Recently I had a pivoting moment in my life. Or I think that’s what you would call it. A moment where you just know that things are not going to be the same after whatever happened happened.
I was at a friend’s house at a small casual dinner party. We had got together that night because another friend of ours was home for the holidays, with her family from Norway, and this was the only night all of us could find time in our busy schedules to get together. There was a fourth friend that was going to join us also, but she was stuck in West Iceland somewhere on account of the terrible weather we were having that day. So a fairly typical Icelandic holiday moment: friends from afar and somebody stuck somewhere in horrible weather.
I’ve known these girls since we were kids. I’ve lived with them, worked with them and traveled with them and almost all of my memories from about a ten year period in my life involves at least one of them. Now they (and I too) have husbands and partners and kids (no pets, though) so we don’t see each other as much as we would like to but they are still some of the most important people in my life.
The day had been super stressful for me. We had a storm that day that had caused almost every tour out of the city to be canceled, and I had my phone glued to my ear that whole day trying to salvage my guests’ long-awaited trips to Iceland. We were expecting another storm the next day, during a period that was already very busy, and the whole situation was just a mess.
As we sat there chatting, getting caught up on each others’ lives, I got a phone call from a partner that I had been in touch with earlier in the day about a group I was trying to book with them. They had managed to find them spots on a tour the next day and I had to book them ASAP. I needed internet STAT, and I frantically asked my friend’s husband whether they had WiFI.
Next thing I know I’m crawling under their dining room table, with my laptop in my hands, to get to their router to get the password for their WiFi. Their floor was sticky; they have twins that are almost one year old that love throwing their food around, and I was having a hard time reading the password in the darkness under the table. God damn it I mumbled in frustration and tried to turn my mobile into a hot spot with one hand while maneuvering the router with the other.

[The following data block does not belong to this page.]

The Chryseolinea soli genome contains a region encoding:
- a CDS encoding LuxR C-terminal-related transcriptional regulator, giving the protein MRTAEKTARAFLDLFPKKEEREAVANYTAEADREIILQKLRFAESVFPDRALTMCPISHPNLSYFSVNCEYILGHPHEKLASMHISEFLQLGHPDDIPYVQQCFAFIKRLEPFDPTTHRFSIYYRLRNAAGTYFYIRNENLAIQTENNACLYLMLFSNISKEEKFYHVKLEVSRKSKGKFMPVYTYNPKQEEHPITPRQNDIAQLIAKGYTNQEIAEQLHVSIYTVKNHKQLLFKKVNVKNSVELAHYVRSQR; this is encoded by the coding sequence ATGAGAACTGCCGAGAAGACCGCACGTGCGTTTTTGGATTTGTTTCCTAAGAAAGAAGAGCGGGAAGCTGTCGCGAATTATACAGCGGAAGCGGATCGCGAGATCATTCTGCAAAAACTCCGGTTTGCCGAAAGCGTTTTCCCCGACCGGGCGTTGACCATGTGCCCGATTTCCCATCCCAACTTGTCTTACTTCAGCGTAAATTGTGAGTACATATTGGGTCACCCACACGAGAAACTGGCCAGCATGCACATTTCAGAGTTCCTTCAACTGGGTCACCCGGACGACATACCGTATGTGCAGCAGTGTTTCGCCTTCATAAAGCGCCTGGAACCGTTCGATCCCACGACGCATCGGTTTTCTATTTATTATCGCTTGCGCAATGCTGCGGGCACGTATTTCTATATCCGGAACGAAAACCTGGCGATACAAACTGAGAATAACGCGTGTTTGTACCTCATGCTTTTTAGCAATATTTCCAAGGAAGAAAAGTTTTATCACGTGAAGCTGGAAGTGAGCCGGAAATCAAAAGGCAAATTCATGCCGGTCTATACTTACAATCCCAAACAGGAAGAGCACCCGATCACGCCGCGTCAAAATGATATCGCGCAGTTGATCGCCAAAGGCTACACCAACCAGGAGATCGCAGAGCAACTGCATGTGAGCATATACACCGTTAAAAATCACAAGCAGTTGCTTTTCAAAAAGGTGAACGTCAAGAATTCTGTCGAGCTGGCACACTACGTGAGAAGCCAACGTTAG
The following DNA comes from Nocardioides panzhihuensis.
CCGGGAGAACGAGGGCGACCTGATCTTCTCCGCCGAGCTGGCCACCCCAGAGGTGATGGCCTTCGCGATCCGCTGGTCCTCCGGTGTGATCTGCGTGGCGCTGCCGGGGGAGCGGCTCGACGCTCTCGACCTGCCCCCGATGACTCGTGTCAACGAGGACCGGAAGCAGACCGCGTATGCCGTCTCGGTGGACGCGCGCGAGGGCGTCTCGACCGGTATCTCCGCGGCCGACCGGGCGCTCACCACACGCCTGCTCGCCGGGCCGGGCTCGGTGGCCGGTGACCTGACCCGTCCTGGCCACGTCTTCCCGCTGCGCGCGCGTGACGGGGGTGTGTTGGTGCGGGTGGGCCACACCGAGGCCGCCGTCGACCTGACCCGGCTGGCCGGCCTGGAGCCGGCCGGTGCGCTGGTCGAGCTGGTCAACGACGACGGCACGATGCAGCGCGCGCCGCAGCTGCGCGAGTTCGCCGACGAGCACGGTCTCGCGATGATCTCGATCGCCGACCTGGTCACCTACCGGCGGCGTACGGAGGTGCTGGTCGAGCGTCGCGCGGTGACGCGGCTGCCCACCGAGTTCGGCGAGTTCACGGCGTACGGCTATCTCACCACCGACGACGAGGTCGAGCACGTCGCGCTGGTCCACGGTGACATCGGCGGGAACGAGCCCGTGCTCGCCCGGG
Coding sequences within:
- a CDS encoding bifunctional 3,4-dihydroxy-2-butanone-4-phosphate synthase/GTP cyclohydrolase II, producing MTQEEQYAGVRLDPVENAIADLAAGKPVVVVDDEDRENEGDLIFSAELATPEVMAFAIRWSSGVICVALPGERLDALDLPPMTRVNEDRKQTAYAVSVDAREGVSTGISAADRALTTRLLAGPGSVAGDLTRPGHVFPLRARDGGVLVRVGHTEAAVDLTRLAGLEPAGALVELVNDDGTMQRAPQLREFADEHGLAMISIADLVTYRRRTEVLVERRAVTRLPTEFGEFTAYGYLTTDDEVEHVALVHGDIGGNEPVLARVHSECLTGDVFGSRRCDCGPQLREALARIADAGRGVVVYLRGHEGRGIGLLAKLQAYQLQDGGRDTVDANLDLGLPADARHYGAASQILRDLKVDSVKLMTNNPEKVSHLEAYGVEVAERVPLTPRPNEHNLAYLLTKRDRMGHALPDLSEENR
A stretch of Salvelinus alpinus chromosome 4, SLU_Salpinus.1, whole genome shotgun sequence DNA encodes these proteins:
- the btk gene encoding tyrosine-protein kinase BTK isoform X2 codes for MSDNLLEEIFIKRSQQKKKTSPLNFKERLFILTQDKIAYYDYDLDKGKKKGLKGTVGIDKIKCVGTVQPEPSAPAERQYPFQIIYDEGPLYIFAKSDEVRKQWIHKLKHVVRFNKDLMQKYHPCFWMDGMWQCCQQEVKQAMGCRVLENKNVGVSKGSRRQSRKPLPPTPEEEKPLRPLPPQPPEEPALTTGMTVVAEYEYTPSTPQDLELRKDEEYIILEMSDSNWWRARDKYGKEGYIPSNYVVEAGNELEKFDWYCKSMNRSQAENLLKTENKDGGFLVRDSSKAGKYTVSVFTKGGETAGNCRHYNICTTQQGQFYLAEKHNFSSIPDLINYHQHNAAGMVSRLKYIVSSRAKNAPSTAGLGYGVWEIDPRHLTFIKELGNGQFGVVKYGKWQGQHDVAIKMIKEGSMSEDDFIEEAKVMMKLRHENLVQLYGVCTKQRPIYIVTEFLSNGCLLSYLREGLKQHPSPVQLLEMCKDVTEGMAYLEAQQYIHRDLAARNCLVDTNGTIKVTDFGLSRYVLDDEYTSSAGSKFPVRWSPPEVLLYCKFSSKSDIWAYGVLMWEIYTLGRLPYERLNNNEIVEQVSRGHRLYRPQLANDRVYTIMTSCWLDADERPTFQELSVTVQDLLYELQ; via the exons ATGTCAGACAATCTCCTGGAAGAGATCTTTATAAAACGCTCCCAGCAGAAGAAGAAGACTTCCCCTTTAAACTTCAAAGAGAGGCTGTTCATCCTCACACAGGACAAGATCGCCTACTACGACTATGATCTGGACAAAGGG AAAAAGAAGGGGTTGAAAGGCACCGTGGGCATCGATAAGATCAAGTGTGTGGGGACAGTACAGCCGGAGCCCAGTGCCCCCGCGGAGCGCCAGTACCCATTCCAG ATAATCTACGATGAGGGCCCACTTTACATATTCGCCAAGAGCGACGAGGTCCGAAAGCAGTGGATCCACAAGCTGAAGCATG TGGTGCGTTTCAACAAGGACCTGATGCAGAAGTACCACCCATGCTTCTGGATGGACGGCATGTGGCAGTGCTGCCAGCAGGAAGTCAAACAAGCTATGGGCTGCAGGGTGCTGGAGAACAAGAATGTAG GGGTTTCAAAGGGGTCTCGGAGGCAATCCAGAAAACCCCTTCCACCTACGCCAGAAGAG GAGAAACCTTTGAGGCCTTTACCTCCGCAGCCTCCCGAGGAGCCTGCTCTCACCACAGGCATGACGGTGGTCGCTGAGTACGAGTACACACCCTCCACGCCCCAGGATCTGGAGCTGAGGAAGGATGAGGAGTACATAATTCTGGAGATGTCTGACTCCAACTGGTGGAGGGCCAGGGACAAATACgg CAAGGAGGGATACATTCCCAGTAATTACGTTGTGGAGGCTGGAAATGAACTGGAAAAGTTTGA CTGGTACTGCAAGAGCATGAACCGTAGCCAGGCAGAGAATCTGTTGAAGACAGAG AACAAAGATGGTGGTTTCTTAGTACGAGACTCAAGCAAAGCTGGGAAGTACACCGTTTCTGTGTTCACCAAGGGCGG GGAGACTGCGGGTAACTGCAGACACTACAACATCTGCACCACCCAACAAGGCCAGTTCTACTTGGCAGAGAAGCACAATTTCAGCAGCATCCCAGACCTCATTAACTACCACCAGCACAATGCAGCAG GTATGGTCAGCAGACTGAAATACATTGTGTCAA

At that exact moment, it was like I floated out of my body and I looked down at this wreck below me, stuck under a dining room table with a laptop in the middle of a dinner party. I had come straight from the office to their house, and I looked liked I had got dressed in the dark that morning. I had mad scientist hair, probably a deranged look in my eye, and it suddenly hit me: This is not normal!
My other friends who were giddy over the fact they had left their son with his grandma, a luxury they rarely enjoy in Norway (far away from their families), brought beer in a bag to get the party started. I brought a laptop and business calls.
If there is one word that comes to mind before any other when I think about 2016, it has to be gratitude. I Heart Reykjavík’s business grew a lot between years and with the help of my fantastic team we took it from a half-baked idea that mostly just existed in my head (I was running it as a sole proprietor making strategic decisions on a whim) to a growing legitimate company. The boyfriend quit his job to join the team full-time, we got a new office and got our affairs in order to obtain a travel agency license from the Icelandic Tourist Board. It was in one word amazing.
On a personal level, I was able to fulfill a dream of mine when we bought a new home in March. It all happened very fast and more or less three weeks after we first looked at the place we had moved in. We had been in our old apartment for almost seven years, the boyfriend and the princess for even longer, and although we did our best to make it cozy and comfortable it never felt like home to me.
When we first stepped into our new apartment, even though it needed quite a bit of work, I knew I was home. And nine months later I still feel the need to hug the walls and the floor every time I come home just for being there for us. We had given up on looking when we found it by accident. It was a little out of our price range but we had just about saved up enough money for a downpayment that would be enough for the bank to give us a mortgage for the rest. It was a classic tale of being at the right place at the right time and trusting that things would work out somehow.
I’m very aware that we would never have been able to do this without I Heart Reykjavík and all the support from you guys, the readers. Before I started I Heart Reykjavík as a business I didn’t have a job and apparently I was unemployable. Many of the companies I sent applications to back then in the hope of getting a job and that did not even respond to me are now my partners. They send me Christmas presents to thank me for the cooperation and listen to me speak about how I did this in conference rooms around town. The world is funny that way sometimes. We were living on a single income and even though we were not in trouble things were not exactly moving forward either.